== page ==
Excerpt of Don't Eat This Book by Morgan Spurlock
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Do You Want Lies with That?
Don't do it. Please. I know this book looks delicious, with
its lightweight pages sliced thin as prosciutto and swiss, stacked in a way that
would make Dagwood salivate. The scent of freshly baked words wafting up with
every turn of the page. Mmmm, page. But don't do it. Not yet. Don't eat
We turn just about everything you can imagine into food. You
can eat coins, toys, cigars, cigarettes, rings, necklaces, lips, cars, babies,
teeth, cameras, film, even underwear (which come in a variety of scents, sizes,
styles and flavors). Why not a book?
In fact, we put so many things in our mouths, we constantly
have to be reminded what not to eat. Look at that little package of
silicon gel that's inside your new pair of sneakers. It says do not eat for a
reason. Somewhere, sometime, some genius bought a pair of sneakers and said,
"Ooooh, look. They give you free mints with the shoes!"soon followed, no doubt,
by the lawsuit charging the manufacturer with negligence, something along the
lines of, "Well, it didn't say not to eat those things."
And thus was born the "warning label." To avoid getting sued,
corporate America now labels everything. Thank the genius who first decided to
take a bath and blow-dry her hair at the same time. The Rhodes scholar who first
reached down into a running garbage disposal. That one-armed guy down the street
who felt around under his power mower while it was running.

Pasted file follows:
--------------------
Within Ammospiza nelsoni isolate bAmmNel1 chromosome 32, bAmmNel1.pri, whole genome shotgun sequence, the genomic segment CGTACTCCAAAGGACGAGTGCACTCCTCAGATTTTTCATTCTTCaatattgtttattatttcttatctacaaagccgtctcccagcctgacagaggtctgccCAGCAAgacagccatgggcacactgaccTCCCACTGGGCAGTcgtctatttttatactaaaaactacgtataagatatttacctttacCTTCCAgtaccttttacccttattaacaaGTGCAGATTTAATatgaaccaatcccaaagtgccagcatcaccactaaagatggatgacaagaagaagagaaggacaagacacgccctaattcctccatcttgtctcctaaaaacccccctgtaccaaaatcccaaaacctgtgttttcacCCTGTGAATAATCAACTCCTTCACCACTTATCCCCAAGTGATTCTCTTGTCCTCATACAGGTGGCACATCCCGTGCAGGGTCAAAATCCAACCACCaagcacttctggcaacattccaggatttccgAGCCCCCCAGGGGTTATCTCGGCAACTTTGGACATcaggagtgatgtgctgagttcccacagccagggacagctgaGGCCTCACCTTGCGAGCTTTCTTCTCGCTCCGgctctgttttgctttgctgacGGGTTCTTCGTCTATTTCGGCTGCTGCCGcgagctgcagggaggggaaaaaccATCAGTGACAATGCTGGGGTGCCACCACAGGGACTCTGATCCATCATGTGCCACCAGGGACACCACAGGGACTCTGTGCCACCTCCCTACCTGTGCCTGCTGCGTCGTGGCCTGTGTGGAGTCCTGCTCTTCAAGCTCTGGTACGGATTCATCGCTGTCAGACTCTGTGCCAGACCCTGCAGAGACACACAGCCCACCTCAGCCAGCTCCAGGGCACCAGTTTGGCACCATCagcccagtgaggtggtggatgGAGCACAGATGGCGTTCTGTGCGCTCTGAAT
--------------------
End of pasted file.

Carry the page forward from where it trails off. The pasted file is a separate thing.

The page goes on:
Yes, thanks to them, blow-dryers now come with the label do
not submerge in water while plugged in. Power mowers warn keep hands and feet
away from moving blades. And curling irons bear tags that read for external use
And that's why I warn youplease!do not eat this book. This
book is for external use only. Except maybe as food for thought.
We live in a ridiculously litigious society. Opportunists
know that a wet floor or a hot cup of coffee can put them on easy street. Like
most of you, I find many of these lawsuits pointless and frivolous. No wonder
the big corporations and the politicians they own have been pushing so hard for
Fifty years ago it was a different story. Fifty years ago,
adult human beings were presumed to have enough sense not to stick their fingers
in whirring blades of steel. And if they did, that was their own fault.
Take smoking. For most of us, the idea that "smoking kills"
is a given. My mom and dad know smoking is bad, but they don't stop. My
grandfather smoked all the way up until his death at a grand old age, and my
folks are just following in his footstepsdespite the terrifying warning on
They're not alone, of course. It's estimated that over a
billion people in the world are smokers. Worldwide, roughly 5 million people
died from smoking in 2000. Smoking kills 440,000 Americans every year. All
despite that surgeon general's warning on every single pack.
What is going on here? It's too easy to write off all
billion-plus smokers as idiots with a death wish. My parents aren't idiots. I
don't think they want to die. (When I was younger, there were times when I
wanted to kill them, but that's different.) We all know that tobacco is
extremely addictive. And that the tobacco companies used to add chemicals to
make cigarettes even more addictive, until they got nailed for it. And that for
several generationsagain, until they got busted for itthe big tobacco
companies aimed their marketing and advertising at kids and young people. Big
Tobacco spent billions of dollars to get people hooked as early as they could,
and to keep them as "brand-loyal" slaves for the rest of their unnaturally
shortened lives. Cigarettes were cool, cigarettes were hip, cigarettes were
sexy. Smoking made you look like a cowboy or a movie starlet.
From Don't Eat This Book by Morgan Spurlock. Copyright Morgan Spurlock 2005. All rights reserved. No part of this book maybe reproduced without written permission from the publisher, Putnam Publishing.